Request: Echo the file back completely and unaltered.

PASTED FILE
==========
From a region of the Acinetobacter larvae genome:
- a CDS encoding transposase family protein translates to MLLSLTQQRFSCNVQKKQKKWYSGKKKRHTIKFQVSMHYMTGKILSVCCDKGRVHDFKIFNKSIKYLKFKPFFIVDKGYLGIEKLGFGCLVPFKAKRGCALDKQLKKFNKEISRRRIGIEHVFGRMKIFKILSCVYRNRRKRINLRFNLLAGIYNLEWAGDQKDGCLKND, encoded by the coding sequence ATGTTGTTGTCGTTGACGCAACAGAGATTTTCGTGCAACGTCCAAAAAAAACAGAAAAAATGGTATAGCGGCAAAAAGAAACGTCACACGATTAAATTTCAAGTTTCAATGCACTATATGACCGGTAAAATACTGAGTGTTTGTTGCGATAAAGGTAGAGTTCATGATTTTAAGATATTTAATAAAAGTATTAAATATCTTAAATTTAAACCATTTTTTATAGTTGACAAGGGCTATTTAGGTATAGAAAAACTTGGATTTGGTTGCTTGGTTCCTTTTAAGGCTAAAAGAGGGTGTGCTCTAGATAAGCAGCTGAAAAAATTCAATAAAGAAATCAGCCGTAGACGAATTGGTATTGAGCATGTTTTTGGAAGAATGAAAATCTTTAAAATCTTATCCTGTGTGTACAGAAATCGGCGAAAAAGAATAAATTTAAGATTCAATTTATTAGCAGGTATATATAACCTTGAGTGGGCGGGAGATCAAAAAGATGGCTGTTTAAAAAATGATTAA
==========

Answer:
From a region of the Acinetobacter larvae genome:
- a CDS encoding transposase family protein translates to MLLSLTQQRFSCNVQKKQKKWYSGKKKRHTIKFQVSMHYMTGKILSVCCDKGRVHDFKIFNKSIKYLKFKPFFIVDKGYLGIEKLGFGCLVPFKAKRGCALDKQLKKFNKEISRRRIGIEHVFGRMKIFKILSCVYRNRRKRINLRFNLLAGIYNLEWAGDQKDGCLKND, encoded by the coding sequence ATGTTGTTGTCGTTGACGCAACAGAGATTTTCGTGCAACGTCCAAAAAAAACAGAAAAAATGGTATAGCGGCAAAAAGAAACGTCACACGATTAAATTTCAAGTTTCAATGCACTATATGACCGGTAAAATACTGAGTGTTTGTTGCGATAAAGGTAGAGTTCATGATTTTAAGATATTTAATAAAAGTATTAAATATCTTAAATTTAAACCATTTTTTATAGTTGACAAGGGCTATTTAGGTATAGAAAAACTTGGATTTGGTTGCTTGGTTCCTTTTAAGGCTAAAAGAGGGTGTGCTCTAGATAAGCAGCTGAAAAAATTCAATAAAGAAATCAGCCGTAGACGAATTGGTATTGAGCATGTTTTTGGAAGAATGAAAATCTTTAAAATCTTATCCTGTGTGTACAGAAATCGGCGAAAAAGAATAAATTTAAGATTCAATTTATTAGCAGGTATATATAACCTTGAGTGGGCGGGAGATCAAAAAGATGGCTGTTTAAAAAATGATTAA